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“Spectacular” rebound of the French economy in 2021, unheard of for 52 years

For the first time in 52 years, France recorded growth of 7%. At the end of the year, activity returned to its pre-crisis level. The economy therefore rebounded very clearly in 2021 after the recession of 2020 with the health crisis linked to Covid-19. This first estimate, published Friday by INSEE, greatly exceeds all forecasts made by economists, the Institute of Statistics, like the Bank of France, counting for example on a growth of 6.7%. The last time the French economy had done better was in 1969 just after the crisis caused by the May 1968 movement.

“It’s a spectacular rebound”, which “erases the economic crisis”, welcomed the Minister of the Economy Bruno Le Maire on France 2. “It also proves that the government’s economic policy is effective”” a- In total, the State will have spent a little more than 60 billion euros last year, at the cost of a public deficit which should be around 7% and a public debt around 113 “With such growth, France should sign one of the best performances in the euro zone, commensurate, however, with the extent of the shock of the health crisis on the national economy last year. Growth thus plateaued in Germany at 2.7% last year (-4.9% in 2020), hit hard by shortages of raw materials and components for industry.

While the French economy experienced slow growth at the start of the year (+0.1% in the first quarter and +1.3% in the second), marked by the third wave of the epidemic and still significant restrictions (covers fire, business closures, gauges, etc.), it accelerated sharply in the second half, with GDP growth of 3.1% in the third quarter and 0.7% in the last, when the fourth wave of the Covid hit France. In the fourth quarter, activity “now clearly exceeds” its pre-health crisis level, underlines the National Institute of Statistics.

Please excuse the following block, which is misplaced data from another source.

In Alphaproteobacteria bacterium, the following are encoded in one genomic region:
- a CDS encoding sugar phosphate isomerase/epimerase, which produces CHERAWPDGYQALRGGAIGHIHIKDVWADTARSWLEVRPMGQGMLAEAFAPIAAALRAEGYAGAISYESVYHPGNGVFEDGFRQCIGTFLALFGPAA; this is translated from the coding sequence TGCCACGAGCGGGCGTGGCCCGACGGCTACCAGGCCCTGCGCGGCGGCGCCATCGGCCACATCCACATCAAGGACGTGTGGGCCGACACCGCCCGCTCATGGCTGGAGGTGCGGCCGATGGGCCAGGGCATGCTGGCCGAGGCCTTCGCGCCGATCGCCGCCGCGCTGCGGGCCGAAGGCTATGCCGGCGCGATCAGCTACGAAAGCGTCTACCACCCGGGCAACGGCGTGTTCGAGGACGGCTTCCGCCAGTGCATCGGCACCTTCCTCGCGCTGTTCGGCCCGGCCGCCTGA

On the jobs front, France has seen a record drop in unemployment, with the number of unemployed hitting its lowest level in nearly a decade in the last quarter, figures released earlier this week showed. However, over the whole of 2021, GDP remains “1.6% below its average level in 2019”, specifies the institute, a sign that 2021 does not completely mark a return to normal for the economy. , the first part of the year having again been marked by major health restrictions linked to the Covid-19 epidemic. Certain sectors, such as tourism, transport or the hotel and catering industry have remained penalized by these restrictions, which have reduced travel and the social life of the French.

4% growth in 2022?

This is felt in particular in household consumption, which only returned to its pre-crisis level at the very end of the year, but which, with an increase of 4.8% over the whole of 2021 remained lower than its 2019 level. In 2021, growth was particularly driven by the strong increase in the production of goods and services (+7.4%, after -8.5% in 2020), even if the production of goods “remains significantly down” from its average level in 2019, according to INSEE. Investment by households (real estate, etc.), companies and local authorities, rebounding by 11.6%, greatly exceeds its 2019 level. Finally, foreign trade contributes slightly positively to growth, even if on average annual “exports and imports remain in 2021 at a particularly degraded level”.

For 2022, the government expects growth of 4%, when the Banque de France forecasts 3.6%. INSEE, which has not yet published a forecast for the whole of the year, in December anticipated growth of 0.4% in the first quarter, then 0.5% in the second. This was before the Omicron wave hit the country, but the government wants to be optimistic: “I do not fear the effects of Omicron” on French growth, assured Bruno Le Maire on Wednesday, promising that the government would continue to support companies penalized by health restrictions. The executive has also deployed more than 15 billion euros to limit the effects of accelerating inflation, in particular energy prices, on households.

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